By Bernie Bell
June is Indigenous People’s Month, and June the 21st is Indigenous People’s Day…. https://www.twinkl.ca/event/national-indigenous-peoples-day-2021
As a member of The John Rae Society https://www.johnraesociety.com/ I am aware of the help which the Indigenous Peoples of the far North of Canada gave to John Rae’s expedition – without their help, and without Rae’s expedition welcoming and appreciating that help, John Rae and his men would probably have died, and the whole story would have been very different.
The Society has acquired and been loaned or gifted some artefacts produced by the peoples of the far North of Canada which have previously been displayed on Open Days at the Hall of Clestrain, Orphir.
The uncertainty of these times means that it’s hard to know when Clestrain will be open again and when the public will be able to see these artefacts displayed in the new visitor ‘cabin’ which has been generously loaned to the JRS by Casey Construction – but it will happen – one day!
At the present time, I can’t write of the Indigenous Peoples of Canada without mentioning the children of Kamloops Residential School. The world did know about the scandal of Residential Schools – not this one specifically, but the fact that the children of ‘native’ people were taken from their homes and their families to be taught how to be ‘civilized’ and ‘Christian’, was known.
It happened in Africa too. ‘Of Water and the Spirit‘ by Malidoma Patrice Some, begins with him being taken to a Residential ‘School’ where he is mis-treated – and so, he walks. He starts walking and walks all the way back to his village.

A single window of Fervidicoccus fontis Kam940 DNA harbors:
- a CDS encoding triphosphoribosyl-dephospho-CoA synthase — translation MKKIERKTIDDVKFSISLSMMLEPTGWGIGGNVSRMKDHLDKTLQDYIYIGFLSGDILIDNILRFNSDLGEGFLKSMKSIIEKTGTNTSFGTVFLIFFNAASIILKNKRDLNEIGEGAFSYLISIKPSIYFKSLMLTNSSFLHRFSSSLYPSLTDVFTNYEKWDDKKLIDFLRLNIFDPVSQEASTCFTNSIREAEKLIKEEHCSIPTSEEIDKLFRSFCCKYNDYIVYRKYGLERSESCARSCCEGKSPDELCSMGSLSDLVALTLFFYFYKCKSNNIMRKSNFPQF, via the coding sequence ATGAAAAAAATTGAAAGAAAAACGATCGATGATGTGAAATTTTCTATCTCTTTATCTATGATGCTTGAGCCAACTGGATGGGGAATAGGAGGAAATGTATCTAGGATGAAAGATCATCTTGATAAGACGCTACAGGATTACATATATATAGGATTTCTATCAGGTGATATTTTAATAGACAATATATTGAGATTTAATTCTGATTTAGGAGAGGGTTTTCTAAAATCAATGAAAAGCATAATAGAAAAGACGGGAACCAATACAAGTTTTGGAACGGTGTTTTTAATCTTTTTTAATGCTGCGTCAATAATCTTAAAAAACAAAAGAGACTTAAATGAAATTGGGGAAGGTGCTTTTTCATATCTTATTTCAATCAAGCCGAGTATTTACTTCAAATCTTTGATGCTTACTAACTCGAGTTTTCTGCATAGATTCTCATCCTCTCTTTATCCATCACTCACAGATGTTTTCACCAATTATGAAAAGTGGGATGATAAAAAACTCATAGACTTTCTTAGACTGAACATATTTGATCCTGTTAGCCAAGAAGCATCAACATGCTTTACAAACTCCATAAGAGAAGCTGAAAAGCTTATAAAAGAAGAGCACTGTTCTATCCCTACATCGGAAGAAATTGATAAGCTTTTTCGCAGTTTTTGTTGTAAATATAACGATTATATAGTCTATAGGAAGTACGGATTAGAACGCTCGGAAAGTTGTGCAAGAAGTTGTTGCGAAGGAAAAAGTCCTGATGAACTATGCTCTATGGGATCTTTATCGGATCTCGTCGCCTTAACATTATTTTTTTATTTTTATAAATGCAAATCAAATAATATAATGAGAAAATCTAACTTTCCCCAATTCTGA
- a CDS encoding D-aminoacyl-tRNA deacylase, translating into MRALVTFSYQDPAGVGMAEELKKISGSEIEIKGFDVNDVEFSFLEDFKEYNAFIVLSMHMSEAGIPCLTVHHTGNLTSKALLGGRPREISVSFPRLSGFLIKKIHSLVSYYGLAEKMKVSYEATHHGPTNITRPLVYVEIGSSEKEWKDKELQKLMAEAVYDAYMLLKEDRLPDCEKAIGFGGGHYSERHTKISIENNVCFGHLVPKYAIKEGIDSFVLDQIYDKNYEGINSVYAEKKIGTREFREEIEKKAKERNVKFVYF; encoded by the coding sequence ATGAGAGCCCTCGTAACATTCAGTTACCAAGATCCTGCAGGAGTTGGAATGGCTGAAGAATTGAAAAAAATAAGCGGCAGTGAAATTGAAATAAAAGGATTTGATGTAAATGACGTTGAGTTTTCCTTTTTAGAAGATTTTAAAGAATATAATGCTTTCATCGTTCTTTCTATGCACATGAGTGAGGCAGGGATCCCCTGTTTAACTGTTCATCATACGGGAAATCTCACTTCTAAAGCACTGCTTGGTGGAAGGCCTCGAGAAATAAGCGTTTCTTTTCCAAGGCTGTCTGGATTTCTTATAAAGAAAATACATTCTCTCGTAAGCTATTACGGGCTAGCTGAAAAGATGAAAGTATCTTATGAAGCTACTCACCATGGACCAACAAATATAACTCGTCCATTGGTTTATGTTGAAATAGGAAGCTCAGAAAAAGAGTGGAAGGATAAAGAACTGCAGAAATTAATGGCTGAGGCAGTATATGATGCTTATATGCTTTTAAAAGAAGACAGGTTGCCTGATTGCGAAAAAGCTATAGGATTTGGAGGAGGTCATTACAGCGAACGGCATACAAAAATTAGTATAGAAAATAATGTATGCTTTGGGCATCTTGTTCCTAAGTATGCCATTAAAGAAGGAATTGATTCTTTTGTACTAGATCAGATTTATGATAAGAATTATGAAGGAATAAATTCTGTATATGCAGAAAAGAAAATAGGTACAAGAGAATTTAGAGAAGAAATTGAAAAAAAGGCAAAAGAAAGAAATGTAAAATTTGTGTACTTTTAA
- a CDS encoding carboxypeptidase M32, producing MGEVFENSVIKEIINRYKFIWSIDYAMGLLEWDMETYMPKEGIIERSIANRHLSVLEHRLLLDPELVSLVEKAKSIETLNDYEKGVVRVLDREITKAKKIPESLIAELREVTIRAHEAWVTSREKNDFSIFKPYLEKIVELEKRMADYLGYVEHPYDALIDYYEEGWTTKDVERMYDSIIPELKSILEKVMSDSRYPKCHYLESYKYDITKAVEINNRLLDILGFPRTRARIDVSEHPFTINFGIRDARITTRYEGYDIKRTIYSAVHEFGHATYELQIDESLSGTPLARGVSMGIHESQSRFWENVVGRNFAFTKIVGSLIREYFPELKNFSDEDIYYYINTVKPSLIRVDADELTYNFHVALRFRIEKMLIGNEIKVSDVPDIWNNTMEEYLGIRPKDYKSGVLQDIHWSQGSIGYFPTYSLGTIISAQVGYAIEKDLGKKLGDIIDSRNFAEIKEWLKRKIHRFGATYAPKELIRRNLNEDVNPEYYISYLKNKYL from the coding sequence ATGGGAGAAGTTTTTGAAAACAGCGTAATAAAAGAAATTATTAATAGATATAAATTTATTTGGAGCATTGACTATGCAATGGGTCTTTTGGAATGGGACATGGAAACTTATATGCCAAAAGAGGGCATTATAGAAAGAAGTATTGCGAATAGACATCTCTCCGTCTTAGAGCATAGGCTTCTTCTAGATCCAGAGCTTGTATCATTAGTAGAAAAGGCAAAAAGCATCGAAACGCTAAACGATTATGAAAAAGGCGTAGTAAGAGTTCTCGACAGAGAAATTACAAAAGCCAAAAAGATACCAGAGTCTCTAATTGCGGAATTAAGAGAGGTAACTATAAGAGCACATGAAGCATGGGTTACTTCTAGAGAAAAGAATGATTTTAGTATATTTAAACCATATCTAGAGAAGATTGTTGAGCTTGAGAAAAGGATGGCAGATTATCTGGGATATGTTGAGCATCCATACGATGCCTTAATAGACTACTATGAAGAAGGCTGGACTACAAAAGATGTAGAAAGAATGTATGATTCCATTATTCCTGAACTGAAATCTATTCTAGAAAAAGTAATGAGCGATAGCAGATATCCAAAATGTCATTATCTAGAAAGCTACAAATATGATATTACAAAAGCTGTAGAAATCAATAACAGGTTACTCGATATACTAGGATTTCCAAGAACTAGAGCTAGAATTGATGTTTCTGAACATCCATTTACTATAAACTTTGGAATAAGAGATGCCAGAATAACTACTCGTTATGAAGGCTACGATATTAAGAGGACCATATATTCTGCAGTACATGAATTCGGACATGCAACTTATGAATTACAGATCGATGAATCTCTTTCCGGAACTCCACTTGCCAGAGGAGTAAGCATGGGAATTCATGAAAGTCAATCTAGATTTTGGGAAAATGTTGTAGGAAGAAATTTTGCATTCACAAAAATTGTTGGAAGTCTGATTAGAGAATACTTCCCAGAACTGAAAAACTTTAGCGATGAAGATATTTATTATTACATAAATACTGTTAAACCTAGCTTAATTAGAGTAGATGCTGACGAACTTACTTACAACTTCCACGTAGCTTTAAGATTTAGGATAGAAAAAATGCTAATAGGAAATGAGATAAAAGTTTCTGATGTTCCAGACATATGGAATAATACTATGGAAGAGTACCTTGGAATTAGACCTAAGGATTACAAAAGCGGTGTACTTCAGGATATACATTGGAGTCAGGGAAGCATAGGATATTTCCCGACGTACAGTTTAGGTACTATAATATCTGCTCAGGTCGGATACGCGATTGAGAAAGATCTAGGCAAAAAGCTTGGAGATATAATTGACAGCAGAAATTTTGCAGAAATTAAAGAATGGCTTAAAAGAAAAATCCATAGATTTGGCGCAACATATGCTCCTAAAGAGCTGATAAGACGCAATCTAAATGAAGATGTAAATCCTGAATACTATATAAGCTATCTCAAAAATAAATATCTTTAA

It was a Colonial strategy, all over the world, to destroy the native culture of the place which had been invaded. The young are the people who continue to keep a culture alive – brain-wash the young and you go a long way towards clearing out a culture.
I’m put in mind of the novel ‘Greenvoe’ by George MacKay Brown in which the life of an island is just about obliterated, but some hold on to the old ways – quietly continuing with beliefs and ceremonies, and the idea we are left with is that those ways will survive and re-surface.
The way of life of Indigenous Peoples all over the world does appear to be in danger from modernisation more than colonisation these days, but some hold on to their language, legends, beliefs, forms of art and craft-work.
It hard to see where the world is going. We will have to wait and see, and meanwhile acknowledge the knowledge of others, and their ways of being, which could, possibly, help us all.
Often, colonists would not have survived without the help of the local population. John Rae and his men were Explorers rather than Colonisers, but found themselves to be equally reliant on native local knowledge – and kindness – which they accepted, and honoured.
When I saw the headline about the Kamloops children, I didn’t want to read further as I had a good idea of how I would feel about it. Then I told myself that I shouldn’t hide from the darker side of human behaviour, so I read……and I felt, much as I thought I would feel. And I sat and thought of those children, and all children all over the world who have been, and are being, mis-treated, abused – and killed. I was thinking of them, and trying to send them some kind of love, as one person to another, and as a grown-up to a child, as it should have been when they were alive.
We are of one blood – one race should not mistreat another race, they should help them, as fellow beings. The people who helped the John Rae expedition knew this, and practiced what they knew to be so.
In Indigenous People’s Month, and on Indigenous People’s Day, I honour them, honour their knowledge, their kindness – and their varied cultures.